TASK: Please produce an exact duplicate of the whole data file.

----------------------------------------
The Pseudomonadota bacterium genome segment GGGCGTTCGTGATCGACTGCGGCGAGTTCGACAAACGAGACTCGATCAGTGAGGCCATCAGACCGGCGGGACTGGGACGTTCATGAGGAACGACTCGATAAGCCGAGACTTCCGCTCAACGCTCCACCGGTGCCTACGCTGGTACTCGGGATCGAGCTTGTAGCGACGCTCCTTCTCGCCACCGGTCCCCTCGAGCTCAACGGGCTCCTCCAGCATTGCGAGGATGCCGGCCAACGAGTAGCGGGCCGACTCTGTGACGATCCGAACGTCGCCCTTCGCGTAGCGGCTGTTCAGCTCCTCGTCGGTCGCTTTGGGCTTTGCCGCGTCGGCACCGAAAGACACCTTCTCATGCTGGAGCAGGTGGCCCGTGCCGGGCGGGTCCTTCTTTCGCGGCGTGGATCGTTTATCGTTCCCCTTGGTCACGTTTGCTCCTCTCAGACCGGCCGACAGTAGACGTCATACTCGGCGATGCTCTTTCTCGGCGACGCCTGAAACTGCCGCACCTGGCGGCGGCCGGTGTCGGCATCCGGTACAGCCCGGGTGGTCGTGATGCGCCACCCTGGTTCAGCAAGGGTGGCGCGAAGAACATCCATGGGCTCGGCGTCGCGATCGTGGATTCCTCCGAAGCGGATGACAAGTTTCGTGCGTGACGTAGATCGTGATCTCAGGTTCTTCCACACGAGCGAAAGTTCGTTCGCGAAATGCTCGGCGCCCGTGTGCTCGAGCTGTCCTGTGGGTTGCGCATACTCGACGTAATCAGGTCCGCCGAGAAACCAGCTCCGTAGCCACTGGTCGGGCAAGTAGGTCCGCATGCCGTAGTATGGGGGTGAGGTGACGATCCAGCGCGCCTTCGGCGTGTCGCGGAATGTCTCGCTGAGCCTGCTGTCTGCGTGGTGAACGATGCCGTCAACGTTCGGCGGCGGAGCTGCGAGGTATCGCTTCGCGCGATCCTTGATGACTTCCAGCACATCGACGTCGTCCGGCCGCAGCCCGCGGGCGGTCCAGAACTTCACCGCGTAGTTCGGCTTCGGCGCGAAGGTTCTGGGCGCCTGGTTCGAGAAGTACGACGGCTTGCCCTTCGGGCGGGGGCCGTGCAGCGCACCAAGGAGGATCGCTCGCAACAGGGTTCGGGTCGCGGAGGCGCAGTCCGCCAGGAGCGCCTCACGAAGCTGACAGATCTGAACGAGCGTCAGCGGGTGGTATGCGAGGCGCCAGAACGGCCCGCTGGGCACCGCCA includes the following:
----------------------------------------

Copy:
The Pseudomonadota bacterium genome segment GGGCGTTCGTGATCGACTGCGGCGAGTTCGACAAACGAGACTCGATCAGTGAGGCCATCAGACCGGCGGGACTGGGACGTTCATGAGGAACGACTCGATAAGCCGAGACTTCCGCTCAACGCTCCACCGGTGCCTACGCTGGTACTCGGGATCGAGCTTGTAGCGACGCTCCTTCTCGCCACCGGTCCCCTCGAGCTCAACGGGCTCCTCCAGCATTGCGAGGATGCCGGCCAACGAGTAGCGGGCCGACTCTGTGACGATCCGAACGTCGCCCTTCGCGTAGCGGCTGTTCAGCTCCTCGTCGGTCGCTTTGGGCTTTGCCGCGTCGGCACCGAAAGACACCTTCTCATGCTGGAGCAGGTGGCCCGTGCCGGGCGGGTCCTTCTTTCGCGGCGTGGATCGTTTATCGTTCCCCTTGGTCACGTTTGCTCCTCTCAGACCGGCCGACAGTAGACGTCATACTCGGCGATGCTCTTTCTCGGCGACGCCTGAAACTGCCGCACCTGGCGGCGGCCGGTGTCGGCATCCGGTACAGCCCGGGTGGTCGTGATGCGCCACCCTGGTTCAGCAAGGGTGGCGCGAAGAACATCCATGGGCTCGGCGTCGCGATCGTGGATTCCTCCGAAGCGGATGACAAGTTTCGTGCGTGACGTAGATCGTGATCTCAGGTTCTTCCACACGAGCGAAAGTTCGTTCGCGAAATGCTCGGCGCCCGTGTGCTCGAGCTGTCCTGTGGGTTGCGCATACTCGACGTAATCAGGTCCGCCGAGAAACCAGCTCCGTAGCCACTGGTCGGGCAAGTAGGTCCGCATGCCGTAGTATGGGGGTGAGGTGACGATCCAGCGCGCCTTCGGCGTGTCGCGGAATGTCTCGCTGAGCCTGCTGTCTGCGTGGTGAACGATGCCGTCAACGTTCGGCGGCGGAGCTGCGAGGTATCGCTTCGCGCGATCCTTGATGACTTCCAGCACATCGACGTCGTCCGGCCGCAGCCCGCGGGCGGTCCAGAACTTCACCGCGTAGTTCGGCTTCGGCGCGAAGGTTCTGGGCGCCTGGTTCGAGAAGTACGACGGCTTGCCCTTCGGGCGGGGGCCGTGCAGCGCACCAAGGAGGATCGCTCGCAACAGGGTTCGGGTCGCGGAGGCGCAGTCCGCCAGGAGCGCCTCACGAAGCTGACAGATCTGAACGAGCGTCAGCGGGTGGTATGCGAGGCGCCAGAACGGCCCGCTGGGCACCGCCA includes the following: